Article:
A Mogadishu court has sentenced an alleged rape victim and a Somali journalist who interviewed her to one year in prison each, court officials say, in a decision that has enraged press freedom groups.
Abdiaziz Abdinur Ibrahim, the freelance journalist, and the 27-year old unidentified woman who claimed to have been raped by security forces, faced charges including insulting a government body, making false accusations and seeking to profit from the allegations.
Tuesday's ruling was based on alleged medical evidence that showed the woman was not raped, Somali officials said.
"Journalists should be allowed to report freely on issues of public interest and should never face reprisal for their reporting"
- Joel Simon, executive director of CPJ
Ibrahim, who has been under detention since January 10, will begin serving his sentence immediately.
The woman is to begin her sentence after nursing her baby.
"The court finds that he offended state institutions by making a false interview, and entering the house of a woman whose husband was not present," said Judge Ahmed Adan.
The journalist's arrest followed increasing media attention on reported sexual abuse by Somalia security forces. Earlier in January, Universal TV - a local television station - and Al Jazeera's website separately published stories about allegations of rape in the city's crowded camps for displaced people.
Ibrahim had not been involved with either story, does not work for either organisation, and had not published anything of his own investigation before he was detained.
Human rights groups said the trial was politically motivated, designed to cover up rampant sexual abuse of women by Somali security forces.
The court's decision was "a terrible miscarriage of justice and sends a chilling signal to victims of sexual assault", Daniel Bekele, Africa director of Human Rights Watch, a non-governmental organisation, said after the verdict.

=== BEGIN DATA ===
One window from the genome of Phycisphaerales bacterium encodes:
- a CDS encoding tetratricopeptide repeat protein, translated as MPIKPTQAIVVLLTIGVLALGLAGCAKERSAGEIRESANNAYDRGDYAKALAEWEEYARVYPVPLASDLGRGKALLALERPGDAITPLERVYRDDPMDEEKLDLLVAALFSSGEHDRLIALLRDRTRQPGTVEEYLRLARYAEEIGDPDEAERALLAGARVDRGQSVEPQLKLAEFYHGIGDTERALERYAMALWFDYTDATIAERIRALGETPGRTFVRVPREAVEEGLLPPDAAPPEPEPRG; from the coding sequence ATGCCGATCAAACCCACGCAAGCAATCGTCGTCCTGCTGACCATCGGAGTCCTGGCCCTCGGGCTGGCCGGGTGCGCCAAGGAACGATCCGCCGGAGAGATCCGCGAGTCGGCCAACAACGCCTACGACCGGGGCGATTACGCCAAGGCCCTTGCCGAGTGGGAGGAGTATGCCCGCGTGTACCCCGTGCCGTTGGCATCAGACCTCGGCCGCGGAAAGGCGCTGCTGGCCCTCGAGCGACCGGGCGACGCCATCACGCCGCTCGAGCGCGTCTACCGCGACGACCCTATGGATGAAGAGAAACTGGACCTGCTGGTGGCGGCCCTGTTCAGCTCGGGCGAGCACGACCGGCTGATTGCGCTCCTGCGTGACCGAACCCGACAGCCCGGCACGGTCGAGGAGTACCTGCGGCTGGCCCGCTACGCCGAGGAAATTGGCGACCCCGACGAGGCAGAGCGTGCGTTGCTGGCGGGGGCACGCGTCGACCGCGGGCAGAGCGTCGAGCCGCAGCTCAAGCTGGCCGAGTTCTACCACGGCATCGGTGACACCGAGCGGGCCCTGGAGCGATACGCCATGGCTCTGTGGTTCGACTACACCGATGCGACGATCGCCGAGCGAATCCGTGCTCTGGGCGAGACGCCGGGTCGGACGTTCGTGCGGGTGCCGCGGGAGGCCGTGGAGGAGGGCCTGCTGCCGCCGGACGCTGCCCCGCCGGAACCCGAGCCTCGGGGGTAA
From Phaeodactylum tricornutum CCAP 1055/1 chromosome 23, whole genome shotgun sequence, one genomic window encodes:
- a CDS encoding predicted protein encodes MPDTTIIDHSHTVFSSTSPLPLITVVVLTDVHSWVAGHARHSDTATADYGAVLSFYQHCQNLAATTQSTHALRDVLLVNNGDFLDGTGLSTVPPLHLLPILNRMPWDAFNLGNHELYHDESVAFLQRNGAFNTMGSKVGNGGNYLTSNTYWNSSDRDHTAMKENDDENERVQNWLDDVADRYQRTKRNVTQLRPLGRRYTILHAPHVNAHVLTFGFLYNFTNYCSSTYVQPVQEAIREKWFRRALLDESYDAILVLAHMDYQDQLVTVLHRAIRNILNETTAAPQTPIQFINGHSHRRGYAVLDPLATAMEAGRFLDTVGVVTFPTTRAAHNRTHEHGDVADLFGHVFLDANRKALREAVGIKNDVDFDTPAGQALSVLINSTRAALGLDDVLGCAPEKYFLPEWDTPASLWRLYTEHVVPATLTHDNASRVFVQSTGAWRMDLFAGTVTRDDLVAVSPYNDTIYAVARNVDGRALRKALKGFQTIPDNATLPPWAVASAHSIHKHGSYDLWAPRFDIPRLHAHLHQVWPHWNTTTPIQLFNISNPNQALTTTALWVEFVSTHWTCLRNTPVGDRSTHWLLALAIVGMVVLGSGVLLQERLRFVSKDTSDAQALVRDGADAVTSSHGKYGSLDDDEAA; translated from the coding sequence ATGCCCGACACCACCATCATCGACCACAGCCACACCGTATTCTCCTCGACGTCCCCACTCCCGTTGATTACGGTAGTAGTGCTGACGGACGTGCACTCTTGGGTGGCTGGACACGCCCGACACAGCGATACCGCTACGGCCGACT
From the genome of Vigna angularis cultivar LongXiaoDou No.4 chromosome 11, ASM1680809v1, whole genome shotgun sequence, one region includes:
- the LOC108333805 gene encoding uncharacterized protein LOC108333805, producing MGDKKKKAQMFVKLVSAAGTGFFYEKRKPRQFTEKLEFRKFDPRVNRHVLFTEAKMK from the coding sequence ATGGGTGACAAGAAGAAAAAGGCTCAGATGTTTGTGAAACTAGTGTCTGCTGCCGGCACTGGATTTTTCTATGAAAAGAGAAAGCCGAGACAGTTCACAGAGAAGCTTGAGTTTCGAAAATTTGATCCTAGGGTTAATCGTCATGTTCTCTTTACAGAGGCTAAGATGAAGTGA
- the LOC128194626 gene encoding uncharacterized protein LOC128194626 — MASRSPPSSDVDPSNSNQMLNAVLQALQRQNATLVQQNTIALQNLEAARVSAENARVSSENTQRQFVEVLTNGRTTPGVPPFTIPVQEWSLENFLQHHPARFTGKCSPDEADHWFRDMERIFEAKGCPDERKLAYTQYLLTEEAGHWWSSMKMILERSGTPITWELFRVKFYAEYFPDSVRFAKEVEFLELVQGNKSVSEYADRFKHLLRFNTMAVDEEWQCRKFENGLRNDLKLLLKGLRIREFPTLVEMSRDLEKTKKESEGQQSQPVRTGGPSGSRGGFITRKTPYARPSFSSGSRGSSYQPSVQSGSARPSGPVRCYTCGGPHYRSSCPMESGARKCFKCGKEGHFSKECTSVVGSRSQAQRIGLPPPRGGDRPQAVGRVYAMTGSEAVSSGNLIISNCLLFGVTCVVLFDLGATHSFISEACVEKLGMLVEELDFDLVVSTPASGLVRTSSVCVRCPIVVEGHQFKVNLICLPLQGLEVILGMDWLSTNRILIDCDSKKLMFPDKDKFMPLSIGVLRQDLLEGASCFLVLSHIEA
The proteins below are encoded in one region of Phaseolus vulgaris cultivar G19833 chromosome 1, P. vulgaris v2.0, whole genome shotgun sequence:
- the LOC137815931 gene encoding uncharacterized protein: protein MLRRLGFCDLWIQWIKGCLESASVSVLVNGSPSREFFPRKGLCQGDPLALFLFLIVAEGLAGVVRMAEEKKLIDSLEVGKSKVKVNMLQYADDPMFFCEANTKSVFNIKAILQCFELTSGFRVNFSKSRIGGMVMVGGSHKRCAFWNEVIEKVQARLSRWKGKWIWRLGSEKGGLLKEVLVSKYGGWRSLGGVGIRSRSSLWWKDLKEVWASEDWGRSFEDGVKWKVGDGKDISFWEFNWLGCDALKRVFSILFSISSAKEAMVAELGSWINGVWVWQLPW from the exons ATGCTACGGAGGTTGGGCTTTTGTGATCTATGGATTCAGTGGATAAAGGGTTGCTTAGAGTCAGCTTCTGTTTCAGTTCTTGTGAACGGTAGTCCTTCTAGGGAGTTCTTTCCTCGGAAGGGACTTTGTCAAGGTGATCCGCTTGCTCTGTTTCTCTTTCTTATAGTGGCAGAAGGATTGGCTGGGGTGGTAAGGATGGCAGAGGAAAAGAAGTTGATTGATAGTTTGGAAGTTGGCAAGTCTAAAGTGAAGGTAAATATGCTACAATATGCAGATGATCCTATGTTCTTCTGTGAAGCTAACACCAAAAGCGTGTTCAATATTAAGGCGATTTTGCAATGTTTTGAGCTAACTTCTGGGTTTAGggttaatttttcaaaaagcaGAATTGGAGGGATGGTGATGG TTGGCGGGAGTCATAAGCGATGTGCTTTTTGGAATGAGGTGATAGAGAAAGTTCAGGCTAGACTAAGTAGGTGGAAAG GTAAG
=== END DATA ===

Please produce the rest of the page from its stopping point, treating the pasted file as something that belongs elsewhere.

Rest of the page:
The trial of the alleged rape victim, her husband, and the freelance journalist on charges of insulting a government body, sparked international concerns over sexual violence and press freedom in the country.
"Journalists should be allowed to report freely on issues of public interest and should never face reprisal for their reporting. We trust that you will help us in bringing this matter to his attention," said Joel Simon, executive director of the Committee to Protect Journalists (CPJ), in the statement sent on Friday.
But Hassan Sheikh Mohamud, the president of Somalia, told Al Jazeera on Sunday that his government "is the only government that has proven" it is dedicated to improving the lives of women in the nation, he will not directly interfere in the ongoing court case.
"I don't have the right to interfere in the judicary system ... My interference into the judiciary system, will never help the rule of law in Somalia", Mohamud told Al Jazeera.
The president's statements did little to assure rights groups. "The case was built on groundless charges and serious due process violations and should have been thrown out," Bekele said. "The government should swiftly move to exonerate and release the defendants."